1. This is also the time of year when animals that had been maintained for food were typically slaughtered in order to avoid having to feed them during the winter, and some beverages that had been fermenting since the autumn/harvest would also be ready to consume at this time.
  2. (We’re still celebrating New Year’s Eve at this time of year!) Yule is the term used to refer to the period around the Winter Solstice in Scandinavia and other regions of northern Europe (although the word Yule only seems to date to about the year 300).
  3. Yalda Night or Shab-e Chelleh are two names for the winter solstice in Iranian and Persian culture, and it is a time when family and friends gather together to eat, drink, and recite poetry to commemorate the equinox.
  4. Yalda is a Persian term that meaning “birth,” and it derives from early Christians who lived in Persia at the time of Jesus’ birth, which took place around this period.
  5. The Roman Festival of Saturnalia, which took place between December 17th and December 23rd, celebrated the Roman deity Saturn and was held in honor of him.
  6. It’s also believed that in 274 the Roman emperor Aurelian instituted a holiday known as ‘Dies Natalis Solis Invicti’ (which translates as ‘birthday of the unconquered sun,’ also known as ‘Sol Invictus,’ which was celebrated on December 25th).
  7. However, there are records of early Christians dating back to roughly 200 AD that relate the 14th of Nisan to the 25th of March, indicating that the 25th of December was a ‘Christian’ feast date many years before ‘Sol Invictus’!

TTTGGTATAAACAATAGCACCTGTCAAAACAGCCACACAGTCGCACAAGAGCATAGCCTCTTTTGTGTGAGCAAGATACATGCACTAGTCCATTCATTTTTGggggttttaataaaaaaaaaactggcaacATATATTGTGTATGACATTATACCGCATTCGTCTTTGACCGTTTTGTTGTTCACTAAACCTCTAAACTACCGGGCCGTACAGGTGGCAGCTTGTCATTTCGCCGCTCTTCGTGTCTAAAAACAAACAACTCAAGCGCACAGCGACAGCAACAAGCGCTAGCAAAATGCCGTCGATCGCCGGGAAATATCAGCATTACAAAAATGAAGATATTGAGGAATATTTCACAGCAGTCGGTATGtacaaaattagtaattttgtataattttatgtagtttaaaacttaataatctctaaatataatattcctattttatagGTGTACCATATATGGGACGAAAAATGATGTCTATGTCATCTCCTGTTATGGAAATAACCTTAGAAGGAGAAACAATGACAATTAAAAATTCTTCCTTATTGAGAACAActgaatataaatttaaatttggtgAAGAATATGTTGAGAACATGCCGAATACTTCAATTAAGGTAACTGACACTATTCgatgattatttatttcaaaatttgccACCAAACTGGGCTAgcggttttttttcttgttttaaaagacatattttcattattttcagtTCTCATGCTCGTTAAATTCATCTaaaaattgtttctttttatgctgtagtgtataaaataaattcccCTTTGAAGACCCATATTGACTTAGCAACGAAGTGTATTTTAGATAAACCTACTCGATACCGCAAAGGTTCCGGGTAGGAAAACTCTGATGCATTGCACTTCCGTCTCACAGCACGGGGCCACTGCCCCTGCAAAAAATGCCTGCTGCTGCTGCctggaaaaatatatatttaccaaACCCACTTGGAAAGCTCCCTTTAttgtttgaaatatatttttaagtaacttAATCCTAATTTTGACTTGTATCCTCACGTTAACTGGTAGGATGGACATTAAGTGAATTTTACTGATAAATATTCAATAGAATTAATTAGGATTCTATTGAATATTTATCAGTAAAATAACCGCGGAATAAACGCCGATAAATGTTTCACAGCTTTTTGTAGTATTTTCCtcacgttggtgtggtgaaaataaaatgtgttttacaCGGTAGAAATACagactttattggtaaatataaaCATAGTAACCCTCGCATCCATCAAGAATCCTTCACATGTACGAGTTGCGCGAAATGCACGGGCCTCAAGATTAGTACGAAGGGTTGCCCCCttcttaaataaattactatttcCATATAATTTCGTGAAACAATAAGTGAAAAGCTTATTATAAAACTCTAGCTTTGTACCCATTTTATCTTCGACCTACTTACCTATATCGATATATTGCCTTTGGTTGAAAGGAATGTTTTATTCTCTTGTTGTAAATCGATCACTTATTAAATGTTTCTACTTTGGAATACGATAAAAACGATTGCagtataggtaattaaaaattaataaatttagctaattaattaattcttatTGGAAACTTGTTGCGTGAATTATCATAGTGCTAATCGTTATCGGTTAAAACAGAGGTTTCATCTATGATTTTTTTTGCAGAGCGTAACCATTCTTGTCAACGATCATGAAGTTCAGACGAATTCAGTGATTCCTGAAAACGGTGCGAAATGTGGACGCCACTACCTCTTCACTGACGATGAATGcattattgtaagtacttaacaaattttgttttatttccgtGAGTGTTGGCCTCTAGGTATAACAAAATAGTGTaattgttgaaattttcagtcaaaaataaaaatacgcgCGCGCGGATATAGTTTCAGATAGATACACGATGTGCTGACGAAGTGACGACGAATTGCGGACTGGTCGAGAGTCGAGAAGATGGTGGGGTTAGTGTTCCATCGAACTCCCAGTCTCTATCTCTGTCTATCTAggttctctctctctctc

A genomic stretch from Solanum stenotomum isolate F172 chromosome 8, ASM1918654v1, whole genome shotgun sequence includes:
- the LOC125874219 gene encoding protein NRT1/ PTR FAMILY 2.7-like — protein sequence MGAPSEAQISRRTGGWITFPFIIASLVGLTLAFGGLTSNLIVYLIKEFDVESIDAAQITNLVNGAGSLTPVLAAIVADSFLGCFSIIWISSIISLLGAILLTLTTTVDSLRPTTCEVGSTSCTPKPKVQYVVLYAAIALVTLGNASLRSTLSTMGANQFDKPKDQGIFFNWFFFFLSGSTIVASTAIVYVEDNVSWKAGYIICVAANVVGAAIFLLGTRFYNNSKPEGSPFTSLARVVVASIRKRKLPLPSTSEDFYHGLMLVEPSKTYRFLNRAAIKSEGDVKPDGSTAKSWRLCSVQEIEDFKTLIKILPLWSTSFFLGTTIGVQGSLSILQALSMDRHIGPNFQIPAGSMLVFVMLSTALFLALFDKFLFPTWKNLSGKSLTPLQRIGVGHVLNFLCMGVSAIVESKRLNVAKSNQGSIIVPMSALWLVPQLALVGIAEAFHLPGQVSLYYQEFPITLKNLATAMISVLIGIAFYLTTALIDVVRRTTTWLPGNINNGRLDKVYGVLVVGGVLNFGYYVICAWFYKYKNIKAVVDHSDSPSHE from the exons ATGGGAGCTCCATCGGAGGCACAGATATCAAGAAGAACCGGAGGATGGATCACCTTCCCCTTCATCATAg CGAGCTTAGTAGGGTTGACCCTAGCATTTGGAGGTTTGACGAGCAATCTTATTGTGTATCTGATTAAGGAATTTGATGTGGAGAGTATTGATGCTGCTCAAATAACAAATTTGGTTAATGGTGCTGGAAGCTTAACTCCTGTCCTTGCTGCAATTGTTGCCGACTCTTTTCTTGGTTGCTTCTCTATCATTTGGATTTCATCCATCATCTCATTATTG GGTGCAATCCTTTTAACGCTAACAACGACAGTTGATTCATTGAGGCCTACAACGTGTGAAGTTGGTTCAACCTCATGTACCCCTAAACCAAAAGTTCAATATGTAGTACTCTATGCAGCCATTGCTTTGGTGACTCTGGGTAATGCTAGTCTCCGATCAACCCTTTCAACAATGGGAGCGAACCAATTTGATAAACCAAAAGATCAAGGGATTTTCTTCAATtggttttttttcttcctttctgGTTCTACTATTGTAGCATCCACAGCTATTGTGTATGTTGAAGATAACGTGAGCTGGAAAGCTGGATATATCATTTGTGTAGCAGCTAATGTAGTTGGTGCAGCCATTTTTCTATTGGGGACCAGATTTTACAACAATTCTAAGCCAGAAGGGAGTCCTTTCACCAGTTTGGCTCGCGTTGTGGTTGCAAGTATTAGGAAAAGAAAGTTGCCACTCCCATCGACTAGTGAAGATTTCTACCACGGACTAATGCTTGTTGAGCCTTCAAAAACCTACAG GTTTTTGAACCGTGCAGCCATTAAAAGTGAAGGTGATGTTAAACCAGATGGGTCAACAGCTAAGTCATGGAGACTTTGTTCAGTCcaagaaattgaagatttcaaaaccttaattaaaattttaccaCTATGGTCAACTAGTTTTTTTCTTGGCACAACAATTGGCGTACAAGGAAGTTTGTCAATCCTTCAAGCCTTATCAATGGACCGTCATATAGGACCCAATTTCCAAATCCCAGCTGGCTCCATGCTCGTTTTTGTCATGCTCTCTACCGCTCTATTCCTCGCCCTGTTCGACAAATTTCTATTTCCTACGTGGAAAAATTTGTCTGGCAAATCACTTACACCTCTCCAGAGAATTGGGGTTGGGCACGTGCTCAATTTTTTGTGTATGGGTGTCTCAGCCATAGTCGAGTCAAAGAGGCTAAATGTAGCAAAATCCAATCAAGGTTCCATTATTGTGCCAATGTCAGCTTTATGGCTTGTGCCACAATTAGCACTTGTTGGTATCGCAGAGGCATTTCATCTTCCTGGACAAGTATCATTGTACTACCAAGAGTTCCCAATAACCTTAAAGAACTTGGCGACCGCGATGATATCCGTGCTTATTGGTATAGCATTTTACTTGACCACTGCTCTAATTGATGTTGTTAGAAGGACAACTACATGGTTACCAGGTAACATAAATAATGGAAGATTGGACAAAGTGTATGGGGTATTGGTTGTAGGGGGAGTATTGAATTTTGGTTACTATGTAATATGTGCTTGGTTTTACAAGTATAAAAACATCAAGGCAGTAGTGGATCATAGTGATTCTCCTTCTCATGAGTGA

8. There is additional evidence that ‘Sol Invictus’ may have taken place in October rather than December, as previously thought.

(Unlike the December 25th date, this was calculated from the 6th April rather than the 25th March, and it was based on a computation of Jesus’ death/conception.) Currently, Epiphany is mostly commemorated as the visit of the Three Wise Men to the newborn Jesus, but historically, it was honored as both!

  1. Hanukkah, the Jewish holiday of lights, begins on the eve of the 25th day of the Hebrew month of Kislev (the month in the Jewish calendar that occurs at about the same time as December).
  2. Because Jesus was a Jew, it’s possible that this was another factor in the early Church’s decision to celebrate Christmas on December 25th.
  3. It was once customary to use the “Roman” or “Julian” calendar (named after Julius Caesar).
  4. When the move was made, ten days were lost, resulting in the day following the 4th of October 1582 being the 15th of October 1582 instead.
  5. The 14th of September 1752 was the day following the 2nd of September 1752.